This Court has long held that "a criminal defendant challenging the sufficiency of the evidence to support a conviction takes on a heavy burden." Id. at 669, 461 S.E.2d at 175. Based upon our review of the record, including transcripts from the Circuit Court of Ohio County, we note that petitioner was given broad latitude to present his case, introduce evidence, and cross-examine the adverse witness at trial. Notwithstanding, based upon the evidence admitted at trial, we conclude that circuit court did not abuse its discretion when it ruled that petitioner was driving the subject motor vehicle on April 26, 2018, at a speed of thirty-one miles per hour in a fifteen mile per hour school zone in the Village of Bethlehem and that petitioner failed to produce a valid certificate of proof of motor vehicle insurance at the time of his traffic violation.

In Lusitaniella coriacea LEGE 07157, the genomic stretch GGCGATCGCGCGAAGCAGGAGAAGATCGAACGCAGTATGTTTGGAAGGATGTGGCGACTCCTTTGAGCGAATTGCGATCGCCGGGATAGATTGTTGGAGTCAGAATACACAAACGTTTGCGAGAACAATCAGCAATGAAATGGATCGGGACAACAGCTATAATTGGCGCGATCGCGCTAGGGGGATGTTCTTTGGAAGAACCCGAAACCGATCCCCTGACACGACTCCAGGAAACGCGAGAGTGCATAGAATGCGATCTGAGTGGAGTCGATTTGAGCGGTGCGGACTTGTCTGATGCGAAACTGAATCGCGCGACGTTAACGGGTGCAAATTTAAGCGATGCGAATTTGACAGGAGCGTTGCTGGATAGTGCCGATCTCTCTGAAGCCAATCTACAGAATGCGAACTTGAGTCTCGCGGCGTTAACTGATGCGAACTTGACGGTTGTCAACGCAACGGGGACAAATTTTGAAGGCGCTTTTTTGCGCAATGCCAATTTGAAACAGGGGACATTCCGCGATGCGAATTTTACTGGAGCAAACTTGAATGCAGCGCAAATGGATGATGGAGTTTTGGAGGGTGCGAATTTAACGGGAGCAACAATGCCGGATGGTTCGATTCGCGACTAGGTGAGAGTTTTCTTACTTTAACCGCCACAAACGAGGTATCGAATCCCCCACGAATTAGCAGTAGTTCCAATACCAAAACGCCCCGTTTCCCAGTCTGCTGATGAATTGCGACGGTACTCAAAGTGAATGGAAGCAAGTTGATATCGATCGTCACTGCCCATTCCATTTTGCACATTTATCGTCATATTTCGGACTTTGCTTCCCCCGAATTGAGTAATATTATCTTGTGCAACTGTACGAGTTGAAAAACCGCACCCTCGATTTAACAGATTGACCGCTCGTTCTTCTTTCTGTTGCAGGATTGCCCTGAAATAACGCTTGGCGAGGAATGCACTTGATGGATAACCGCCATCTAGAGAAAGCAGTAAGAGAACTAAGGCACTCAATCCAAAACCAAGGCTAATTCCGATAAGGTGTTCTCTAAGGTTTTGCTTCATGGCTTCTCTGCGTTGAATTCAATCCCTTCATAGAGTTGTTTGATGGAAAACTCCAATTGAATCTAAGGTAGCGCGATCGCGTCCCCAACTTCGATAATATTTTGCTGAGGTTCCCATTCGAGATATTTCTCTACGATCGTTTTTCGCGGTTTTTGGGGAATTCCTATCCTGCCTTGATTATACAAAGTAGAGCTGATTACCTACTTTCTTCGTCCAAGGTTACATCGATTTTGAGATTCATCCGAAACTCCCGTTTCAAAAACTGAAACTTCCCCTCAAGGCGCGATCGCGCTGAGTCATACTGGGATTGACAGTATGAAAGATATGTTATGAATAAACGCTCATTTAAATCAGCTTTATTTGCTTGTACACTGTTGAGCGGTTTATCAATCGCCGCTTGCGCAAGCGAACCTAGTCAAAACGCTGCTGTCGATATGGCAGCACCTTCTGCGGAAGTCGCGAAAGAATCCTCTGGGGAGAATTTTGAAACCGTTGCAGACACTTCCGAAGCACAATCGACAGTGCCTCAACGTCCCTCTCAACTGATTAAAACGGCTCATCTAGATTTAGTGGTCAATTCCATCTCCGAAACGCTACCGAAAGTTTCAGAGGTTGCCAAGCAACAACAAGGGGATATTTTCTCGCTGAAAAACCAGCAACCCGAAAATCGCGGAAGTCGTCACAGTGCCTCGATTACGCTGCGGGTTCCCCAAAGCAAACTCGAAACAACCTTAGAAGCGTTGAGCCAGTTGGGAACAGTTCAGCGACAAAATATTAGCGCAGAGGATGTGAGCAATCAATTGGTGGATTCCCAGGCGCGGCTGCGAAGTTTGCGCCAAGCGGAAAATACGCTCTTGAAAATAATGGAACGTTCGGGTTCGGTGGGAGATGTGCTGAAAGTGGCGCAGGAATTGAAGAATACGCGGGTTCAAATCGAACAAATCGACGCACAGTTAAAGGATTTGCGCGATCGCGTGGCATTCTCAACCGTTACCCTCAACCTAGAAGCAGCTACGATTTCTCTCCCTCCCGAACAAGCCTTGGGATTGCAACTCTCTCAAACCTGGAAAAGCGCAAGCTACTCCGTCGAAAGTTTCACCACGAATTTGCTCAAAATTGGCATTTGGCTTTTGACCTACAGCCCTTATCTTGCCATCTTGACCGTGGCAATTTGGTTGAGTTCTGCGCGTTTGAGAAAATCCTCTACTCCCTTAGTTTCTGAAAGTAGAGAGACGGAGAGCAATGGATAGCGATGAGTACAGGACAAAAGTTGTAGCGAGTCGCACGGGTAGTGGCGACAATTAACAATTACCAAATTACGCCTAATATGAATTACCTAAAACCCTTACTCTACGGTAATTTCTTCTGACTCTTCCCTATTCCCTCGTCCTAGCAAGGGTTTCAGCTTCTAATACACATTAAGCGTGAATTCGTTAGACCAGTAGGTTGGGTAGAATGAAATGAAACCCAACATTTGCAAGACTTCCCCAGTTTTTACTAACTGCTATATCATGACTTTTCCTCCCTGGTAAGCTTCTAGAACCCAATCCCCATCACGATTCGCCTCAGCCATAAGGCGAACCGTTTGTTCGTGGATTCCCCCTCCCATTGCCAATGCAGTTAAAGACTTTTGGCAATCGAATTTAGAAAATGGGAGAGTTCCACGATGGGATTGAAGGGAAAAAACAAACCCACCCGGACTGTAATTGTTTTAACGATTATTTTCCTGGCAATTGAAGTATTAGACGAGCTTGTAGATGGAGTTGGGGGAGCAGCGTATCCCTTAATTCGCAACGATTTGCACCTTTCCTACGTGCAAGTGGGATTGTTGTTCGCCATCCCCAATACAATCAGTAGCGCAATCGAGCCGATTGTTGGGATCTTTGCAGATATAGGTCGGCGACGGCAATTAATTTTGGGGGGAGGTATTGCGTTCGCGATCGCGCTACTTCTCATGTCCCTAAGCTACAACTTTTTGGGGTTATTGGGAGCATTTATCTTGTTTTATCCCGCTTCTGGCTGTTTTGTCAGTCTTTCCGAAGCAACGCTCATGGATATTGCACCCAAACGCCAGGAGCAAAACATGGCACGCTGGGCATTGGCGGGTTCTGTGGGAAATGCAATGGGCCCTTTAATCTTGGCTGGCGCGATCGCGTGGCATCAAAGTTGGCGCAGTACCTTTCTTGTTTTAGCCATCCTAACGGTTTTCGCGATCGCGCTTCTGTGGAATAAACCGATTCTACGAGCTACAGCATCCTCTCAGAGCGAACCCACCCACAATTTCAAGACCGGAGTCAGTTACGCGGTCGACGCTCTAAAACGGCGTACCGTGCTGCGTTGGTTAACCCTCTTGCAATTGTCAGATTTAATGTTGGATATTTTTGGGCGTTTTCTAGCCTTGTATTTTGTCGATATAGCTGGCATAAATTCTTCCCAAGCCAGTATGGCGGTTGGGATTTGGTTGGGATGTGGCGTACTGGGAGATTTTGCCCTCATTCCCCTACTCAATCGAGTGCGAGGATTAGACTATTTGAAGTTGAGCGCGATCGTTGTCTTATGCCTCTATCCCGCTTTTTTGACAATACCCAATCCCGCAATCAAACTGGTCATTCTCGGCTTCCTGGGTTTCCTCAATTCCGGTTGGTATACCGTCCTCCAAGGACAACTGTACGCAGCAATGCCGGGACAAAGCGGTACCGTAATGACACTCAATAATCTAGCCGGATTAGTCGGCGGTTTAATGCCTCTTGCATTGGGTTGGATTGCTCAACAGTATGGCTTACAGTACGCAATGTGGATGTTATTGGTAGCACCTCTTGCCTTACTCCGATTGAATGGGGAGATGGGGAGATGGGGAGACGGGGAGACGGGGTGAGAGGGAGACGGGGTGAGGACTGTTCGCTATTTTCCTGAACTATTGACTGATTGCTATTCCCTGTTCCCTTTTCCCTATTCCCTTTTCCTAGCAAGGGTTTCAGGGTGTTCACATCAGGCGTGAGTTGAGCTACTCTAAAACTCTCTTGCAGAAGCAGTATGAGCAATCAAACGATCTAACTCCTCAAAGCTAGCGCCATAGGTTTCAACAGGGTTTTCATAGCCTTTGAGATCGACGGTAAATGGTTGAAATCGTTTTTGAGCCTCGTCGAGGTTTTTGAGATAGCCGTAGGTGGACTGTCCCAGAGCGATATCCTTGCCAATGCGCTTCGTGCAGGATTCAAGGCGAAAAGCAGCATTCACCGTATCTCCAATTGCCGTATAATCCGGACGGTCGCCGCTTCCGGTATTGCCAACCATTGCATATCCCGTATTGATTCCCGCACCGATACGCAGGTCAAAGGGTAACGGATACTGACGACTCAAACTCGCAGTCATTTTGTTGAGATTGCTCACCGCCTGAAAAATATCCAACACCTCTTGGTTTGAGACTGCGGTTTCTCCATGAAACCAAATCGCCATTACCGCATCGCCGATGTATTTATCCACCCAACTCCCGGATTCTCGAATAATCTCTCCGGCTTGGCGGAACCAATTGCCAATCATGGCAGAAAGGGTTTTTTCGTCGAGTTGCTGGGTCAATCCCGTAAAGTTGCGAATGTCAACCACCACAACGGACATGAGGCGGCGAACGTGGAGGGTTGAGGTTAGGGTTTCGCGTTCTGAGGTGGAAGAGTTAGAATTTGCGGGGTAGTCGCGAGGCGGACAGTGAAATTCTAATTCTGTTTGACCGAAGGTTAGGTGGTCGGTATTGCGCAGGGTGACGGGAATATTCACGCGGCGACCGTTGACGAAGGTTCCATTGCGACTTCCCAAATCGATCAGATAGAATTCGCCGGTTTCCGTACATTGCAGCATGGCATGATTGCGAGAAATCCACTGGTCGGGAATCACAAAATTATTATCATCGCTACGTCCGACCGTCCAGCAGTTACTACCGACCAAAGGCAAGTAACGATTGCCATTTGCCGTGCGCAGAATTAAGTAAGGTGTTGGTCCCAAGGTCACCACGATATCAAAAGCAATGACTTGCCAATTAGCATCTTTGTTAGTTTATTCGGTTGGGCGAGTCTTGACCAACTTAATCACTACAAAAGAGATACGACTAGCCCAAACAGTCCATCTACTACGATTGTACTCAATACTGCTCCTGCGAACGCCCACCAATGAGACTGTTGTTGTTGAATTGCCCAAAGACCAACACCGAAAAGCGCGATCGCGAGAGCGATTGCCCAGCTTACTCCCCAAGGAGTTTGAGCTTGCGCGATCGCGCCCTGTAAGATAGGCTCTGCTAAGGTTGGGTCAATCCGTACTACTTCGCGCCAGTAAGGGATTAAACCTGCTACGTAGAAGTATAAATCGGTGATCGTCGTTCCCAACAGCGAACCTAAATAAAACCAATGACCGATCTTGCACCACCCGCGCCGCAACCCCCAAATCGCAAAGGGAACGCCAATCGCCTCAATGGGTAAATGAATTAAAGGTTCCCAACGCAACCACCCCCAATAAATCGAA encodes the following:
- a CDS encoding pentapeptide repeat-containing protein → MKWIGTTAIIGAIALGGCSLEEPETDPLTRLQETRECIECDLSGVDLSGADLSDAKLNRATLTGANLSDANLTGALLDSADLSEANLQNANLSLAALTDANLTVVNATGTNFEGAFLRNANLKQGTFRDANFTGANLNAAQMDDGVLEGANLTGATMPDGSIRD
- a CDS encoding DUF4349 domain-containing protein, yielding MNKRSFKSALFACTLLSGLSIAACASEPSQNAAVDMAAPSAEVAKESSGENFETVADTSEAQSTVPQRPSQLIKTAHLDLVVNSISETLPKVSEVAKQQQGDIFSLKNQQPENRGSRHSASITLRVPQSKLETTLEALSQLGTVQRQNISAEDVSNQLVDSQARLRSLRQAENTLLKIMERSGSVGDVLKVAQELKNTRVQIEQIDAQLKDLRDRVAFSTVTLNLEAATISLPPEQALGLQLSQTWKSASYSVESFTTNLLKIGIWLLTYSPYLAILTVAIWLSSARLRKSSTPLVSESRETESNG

Additionally, petitioner repeatedly attacks Officer Eastham's credibility. As we have long held, credibility determinations are for the trier of fact and not an appellate court. Id. Here, the circuit court served as the finder of fact and assessed the credibility of the witnesses. Accordingly, ...